Monika Jephcott Thomas -author of Fifteen Words– about why the two World Wars are such attractive fodder for novelists, filmmakers and storytellers in general?
The obvious answer is because the experiences people had during those times were so out of the ordinary that they are bursting with drama, action and even comedy.
But also, and more importantly, I think, those extreme experiences gave our parents’ and grandparents’ generations something we often call the Blitz Spirit these days – that stoicism and determination to get through difficult times, which marks them out as distinctly different, and I believe in many ways stronger, than our generation; our generation which, in modern day Europe anyway, has been so cushioned from real life and death issues that we seem to have developed a much thinner skin. And although there are many adults and children out there who undoubtedly need and benefit from some form of therapy – indeed my work for many years has been just that: helping the twenty per cent of children in the world who have emotional, behavioural, social and mental health problems by using play therapy and the creative Arts – I am also aware how many of us are so easily knocked sideways by a relatively minor dent in our comfortable ‘all mod-cons’ first world lifestyles.
What previous generations suffered during the World Wars clearly gave them a strength and resilience we can only wonder at. And so wonder we do via books and films, perhaps learning a little along the way as we wonder.
Of course, along with the Blitz Spirit, comes the stiff upper lip, the tendency not to share your feelings, the attitude that to seek help is weakness – and these things, though they sound particularly British, are not solely so. My parents’ and their parents’ generations in Germany exemplified this too.
My novel Fifteen Words is very much inspired by how strong and resilient our parents had to be in the face of such devastation during World War Two, but it is also about how that Blitz Spirit and stiff upper lift left some families unable to repair the inevitable rifts that formed between them after so many years separated, having endured such extreme, tortuous and violent situations; how a safe ordinary life can be so surprisingly hard to stomach after such an extraordinary time.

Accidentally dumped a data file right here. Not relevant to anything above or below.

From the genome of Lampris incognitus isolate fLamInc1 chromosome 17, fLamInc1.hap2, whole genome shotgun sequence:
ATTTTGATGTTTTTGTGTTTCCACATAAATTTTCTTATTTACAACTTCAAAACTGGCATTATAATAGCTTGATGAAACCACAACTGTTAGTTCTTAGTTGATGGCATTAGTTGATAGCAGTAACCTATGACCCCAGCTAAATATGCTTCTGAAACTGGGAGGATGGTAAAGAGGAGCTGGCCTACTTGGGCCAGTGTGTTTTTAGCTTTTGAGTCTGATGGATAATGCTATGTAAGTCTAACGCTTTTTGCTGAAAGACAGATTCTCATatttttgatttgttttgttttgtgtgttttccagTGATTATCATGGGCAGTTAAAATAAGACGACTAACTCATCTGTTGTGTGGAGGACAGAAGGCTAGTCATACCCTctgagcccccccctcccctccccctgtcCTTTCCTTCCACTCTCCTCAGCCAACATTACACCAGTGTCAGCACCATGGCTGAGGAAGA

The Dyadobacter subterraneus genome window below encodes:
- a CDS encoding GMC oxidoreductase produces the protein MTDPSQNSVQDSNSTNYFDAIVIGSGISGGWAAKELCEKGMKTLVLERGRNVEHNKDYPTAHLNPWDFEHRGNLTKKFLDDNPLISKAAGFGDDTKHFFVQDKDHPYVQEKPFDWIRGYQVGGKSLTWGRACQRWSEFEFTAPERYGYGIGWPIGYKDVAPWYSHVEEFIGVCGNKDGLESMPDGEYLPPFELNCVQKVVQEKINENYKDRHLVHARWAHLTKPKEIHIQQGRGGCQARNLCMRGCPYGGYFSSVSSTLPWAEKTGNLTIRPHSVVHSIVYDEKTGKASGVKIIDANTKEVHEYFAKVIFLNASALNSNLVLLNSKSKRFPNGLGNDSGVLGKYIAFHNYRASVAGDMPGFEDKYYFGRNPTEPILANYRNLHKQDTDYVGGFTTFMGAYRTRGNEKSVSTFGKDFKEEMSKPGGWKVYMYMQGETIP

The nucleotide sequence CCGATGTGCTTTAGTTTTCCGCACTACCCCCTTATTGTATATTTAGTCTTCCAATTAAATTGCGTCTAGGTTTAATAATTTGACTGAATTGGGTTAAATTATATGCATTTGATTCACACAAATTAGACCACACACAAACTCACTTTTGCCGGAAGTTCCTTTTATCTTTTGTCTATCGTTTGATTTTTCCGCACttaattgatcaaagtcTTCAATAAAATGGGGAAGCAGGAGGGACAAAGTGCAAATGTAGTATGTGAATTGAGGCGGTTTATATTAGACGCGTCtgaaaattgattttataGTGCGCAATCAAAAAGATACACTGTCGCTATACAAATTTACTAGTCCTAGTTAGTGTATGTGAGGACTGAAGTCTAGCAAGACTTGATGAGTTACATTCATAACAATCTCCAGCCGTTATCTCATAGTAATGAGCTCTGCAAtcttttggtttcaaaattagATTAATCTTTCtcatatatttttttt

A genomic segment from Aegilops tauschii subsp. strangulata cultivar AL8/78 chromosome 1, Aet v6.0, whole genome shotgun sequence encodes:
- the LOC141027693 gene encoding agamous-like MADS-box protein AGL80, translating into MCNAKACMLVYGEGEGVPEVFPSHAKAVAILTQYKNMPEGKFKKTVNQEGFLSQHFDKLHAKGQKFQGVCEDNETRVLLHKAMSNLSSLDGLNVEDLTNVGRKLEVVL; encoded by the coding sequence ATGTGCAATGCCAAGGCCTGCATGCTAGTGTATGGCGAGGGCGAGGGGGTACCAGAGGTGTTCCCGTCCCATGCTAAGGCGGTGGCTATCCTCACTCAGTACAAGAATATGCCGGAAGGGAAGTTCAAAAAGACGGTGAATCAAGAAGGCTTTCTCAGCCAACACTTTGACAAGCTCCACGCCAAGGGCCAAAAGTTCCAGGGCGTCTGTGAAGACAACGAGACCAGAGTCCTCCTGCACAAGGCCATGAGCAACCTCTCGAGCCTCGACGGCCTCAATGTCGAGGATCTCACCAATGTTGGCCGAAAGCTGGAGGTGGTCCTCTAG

In the novel, Max and Erika are young lovers, separated by the war for four years; Max a conscripted soldier becomes a prisoner in a Siberian labour camp, while Erika tries to raise their baby alone in a decimated Germany. To compound their situation they are just beginning to reconcile their political and religious differences when they are forced apart: at the beginning of the novel Max is a devout Catholic, Erika an irreligious Nazi supporter. Both find common ground in their medical studies: as a student dissecting cadavers Max can see there is more to life than the spiritual, and as a young doctor falling in love Erika can feel there is more to life than flesh and blood. But as the new world of war engulfs them, Erika’s faith in the Führer is rocked as is Max’s faith in God.
Faith then in all its forms is the subject of the novel. Despite the bleak backdrop of war, Fifteen Words is a story about hope, love and resilience; that Blitz Spirit without which, whatever we think about it and its associated stiff upper lip, we wouldn’t be here today.